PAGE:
An innovative technology that reduces CO2 into organic compounds such as formic acid during the hydrothermal cracking of ethylene propylene diene monomer (EPDM) was discussed. The reduction process was accompanied by the conversion of EPDM into fuel oils. The analytical results of gas samples with and without CO2 showed that the concentrations of hydrocarbons with 1-6 carbon atoms were significantly higher in the presence of CO2 than those in the absence of CO2, particularly for methane at 450° C. The highest efficiency for CO2 reduction was about 20%, which occurred at 450° C with a reaction time of 2 h. The amount of hydrocarbons, the alkanes from the hydrothermal cracking of EPDM, with 2-6 carbon atoms also increased in the presence of CO2. Hydrogen and methane were found to be the major components of the gas samples. The formation of formic acid was also clearly observed.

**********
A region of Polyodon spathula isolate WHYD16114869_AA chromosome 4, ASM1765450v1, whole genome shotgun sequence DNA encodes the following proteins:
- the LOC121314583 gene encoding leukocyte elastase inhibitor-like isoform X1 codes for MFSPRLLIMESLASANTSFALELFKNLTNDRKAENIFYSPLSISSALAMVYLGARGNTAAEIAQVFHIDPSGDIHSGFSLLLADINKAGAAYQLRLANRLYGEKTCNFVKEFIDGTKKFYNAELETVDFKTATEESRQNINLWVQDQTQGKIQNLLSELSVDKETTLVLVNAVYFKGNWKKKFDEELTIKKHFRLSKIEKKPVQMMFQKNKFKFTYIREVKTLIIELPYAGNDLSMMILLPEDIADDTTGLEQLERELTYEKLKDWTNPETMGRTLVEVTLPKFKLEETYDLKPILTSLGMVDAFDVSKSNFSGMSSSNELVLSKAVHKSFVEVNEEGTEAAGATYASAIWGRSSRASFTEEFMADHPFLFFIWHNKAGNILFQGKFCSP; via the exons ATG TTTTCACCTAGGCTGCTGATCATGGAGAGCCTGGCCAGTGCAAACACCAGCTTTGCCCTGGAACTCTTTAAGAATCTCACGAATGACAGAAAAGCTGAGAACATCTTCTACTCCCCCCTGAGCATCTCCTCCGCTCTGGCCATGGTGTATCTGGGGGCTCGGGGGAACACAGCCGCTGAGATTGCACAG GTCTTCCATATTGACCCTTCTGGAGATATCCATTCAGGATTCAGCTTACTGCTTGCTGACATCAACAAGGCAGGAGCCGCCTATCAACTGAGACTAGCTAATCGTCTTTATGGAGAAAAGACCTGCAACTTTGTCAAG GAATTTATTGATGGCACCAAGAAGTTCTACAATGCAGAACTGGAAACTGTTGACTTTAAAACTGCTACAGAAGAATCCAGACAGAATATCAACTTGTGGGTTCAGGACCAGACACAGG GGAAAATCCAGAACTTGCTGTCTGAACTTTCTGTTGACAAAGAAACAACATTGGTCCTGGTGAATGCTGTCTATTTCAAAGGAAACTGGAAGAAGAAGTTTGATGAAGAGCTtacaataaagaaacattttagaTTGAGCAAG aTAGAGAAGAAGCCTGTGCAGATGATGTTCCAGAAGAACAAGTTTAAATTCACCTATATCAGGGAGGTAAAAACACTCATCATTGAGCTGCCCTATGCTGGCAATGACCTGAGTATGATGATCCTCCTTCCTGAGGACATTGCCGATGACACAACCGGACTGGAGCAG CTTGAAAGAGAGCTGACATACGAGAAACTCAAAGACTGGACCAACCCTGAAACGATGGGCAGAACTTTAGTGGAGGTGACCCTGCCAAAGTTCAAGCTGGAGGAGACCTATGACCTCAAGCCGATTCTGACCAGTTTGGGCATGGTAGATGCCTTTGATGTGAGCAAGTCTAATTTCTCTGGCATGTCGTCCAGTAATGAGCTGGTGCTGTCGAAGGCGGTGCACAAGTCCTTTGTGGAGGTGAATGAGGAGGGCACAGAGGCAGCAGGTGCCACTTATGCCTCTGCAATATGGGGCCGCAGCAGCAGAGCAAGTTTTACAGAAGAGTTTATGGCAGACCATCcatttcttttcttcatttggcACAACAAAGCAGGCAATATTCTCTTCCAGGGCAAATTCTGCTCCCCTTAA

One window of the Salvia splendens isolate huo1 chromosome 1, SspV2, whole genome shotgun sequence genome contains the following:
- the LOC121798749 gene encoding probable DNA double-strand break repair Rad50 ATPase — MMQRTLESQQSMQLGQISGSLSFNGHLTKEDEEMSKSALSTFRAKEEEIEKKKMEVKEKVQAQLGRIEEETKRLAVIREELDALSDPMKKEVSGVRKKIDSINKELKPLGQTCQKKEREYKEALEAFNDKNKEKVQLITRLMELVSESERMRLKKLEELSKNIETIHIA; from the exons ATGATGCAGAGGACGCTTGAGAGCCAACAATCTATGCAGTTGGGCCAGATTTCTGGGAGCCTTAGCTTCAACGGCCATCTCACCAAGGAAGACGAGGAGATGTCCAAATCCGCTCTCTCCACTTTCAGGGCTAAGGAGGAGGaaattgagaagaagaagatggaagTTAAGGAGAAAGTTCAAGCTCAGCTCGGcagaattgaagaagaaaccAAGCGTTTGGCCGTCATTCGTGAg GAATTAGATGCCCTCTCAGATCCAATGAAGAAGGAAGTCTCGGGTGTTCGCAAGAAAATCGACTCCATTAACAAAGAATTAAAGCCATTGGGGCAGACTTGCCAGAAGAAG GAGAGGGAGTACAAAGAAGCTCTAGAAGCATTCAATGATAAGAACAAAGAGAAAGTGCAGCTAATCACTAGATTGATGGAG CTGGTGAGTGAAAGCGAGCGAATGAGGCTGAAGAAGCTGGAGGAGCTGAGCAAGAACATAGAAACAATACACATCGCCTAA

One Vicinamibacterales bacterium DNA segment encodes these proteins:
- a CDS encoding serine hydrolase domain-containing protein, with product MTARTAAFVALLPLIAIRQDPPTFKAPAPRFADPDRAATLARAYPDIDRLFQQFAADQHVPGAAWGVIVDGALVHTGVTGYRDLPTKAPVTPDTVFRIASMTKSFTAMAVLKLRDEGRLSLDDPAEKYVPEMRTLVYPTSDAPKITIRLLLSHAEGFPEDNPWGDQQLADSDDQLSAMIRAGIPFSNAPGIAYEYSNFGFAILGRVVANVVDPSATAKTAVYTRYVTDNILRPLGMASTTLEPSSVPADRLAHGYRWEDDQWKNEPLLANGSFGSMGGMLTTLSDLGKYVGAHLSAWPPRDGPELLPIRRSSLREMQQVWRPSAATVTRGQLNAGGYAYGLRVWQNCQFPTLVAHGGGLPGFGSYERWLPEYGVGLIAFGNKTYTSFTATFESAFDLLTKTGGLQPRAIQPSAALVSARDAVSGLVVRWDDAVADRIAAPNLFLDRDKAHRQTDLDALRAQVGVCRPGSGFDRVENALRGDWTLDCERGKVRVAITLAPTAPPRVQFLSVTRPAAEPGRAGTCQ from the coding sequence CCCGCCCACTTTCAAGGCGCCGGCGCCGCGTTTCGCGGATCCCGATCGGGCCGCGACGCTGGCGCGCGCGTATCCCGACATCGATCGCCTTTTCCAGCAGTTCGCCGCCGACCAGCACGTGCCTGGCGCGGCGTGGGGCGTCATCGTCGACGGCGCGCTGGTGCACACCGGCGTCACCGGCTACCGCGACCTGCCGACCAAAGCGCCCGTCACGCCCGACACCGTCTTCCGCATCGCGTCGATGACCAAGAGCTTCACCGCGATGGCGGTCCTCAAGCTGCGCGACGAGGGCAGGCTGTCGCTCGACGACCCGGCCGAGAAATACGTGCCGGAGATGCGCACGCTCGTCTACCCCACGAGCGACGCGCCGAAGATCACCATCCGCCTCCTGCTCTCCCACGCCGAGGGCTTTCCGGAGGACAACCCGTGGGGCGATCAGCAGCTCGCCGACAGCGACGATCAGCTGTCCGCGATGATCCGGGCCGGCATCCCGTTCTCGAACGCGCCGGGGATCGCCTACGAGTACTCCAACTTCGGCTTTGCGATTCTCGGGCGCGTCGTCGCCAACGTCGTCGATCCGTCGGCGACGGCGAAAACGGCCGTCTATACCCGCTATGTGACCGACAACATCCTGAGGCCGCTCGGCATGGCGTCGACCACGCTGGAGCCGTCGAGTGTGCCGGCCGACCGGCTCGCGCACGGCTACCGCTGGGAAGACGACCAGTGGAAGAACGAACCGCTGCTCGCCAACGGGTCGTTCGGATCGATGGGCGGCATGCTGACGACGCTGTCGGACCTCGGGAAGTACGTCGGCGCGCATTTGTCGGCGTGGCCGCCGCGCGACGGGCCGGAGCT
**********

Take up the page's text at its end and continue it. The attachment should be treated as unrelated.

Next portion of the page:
ASJC Scopus subject areas
- Chemical Engineering(all)
- Energy Engineering and Power Technology
- Fuel Technology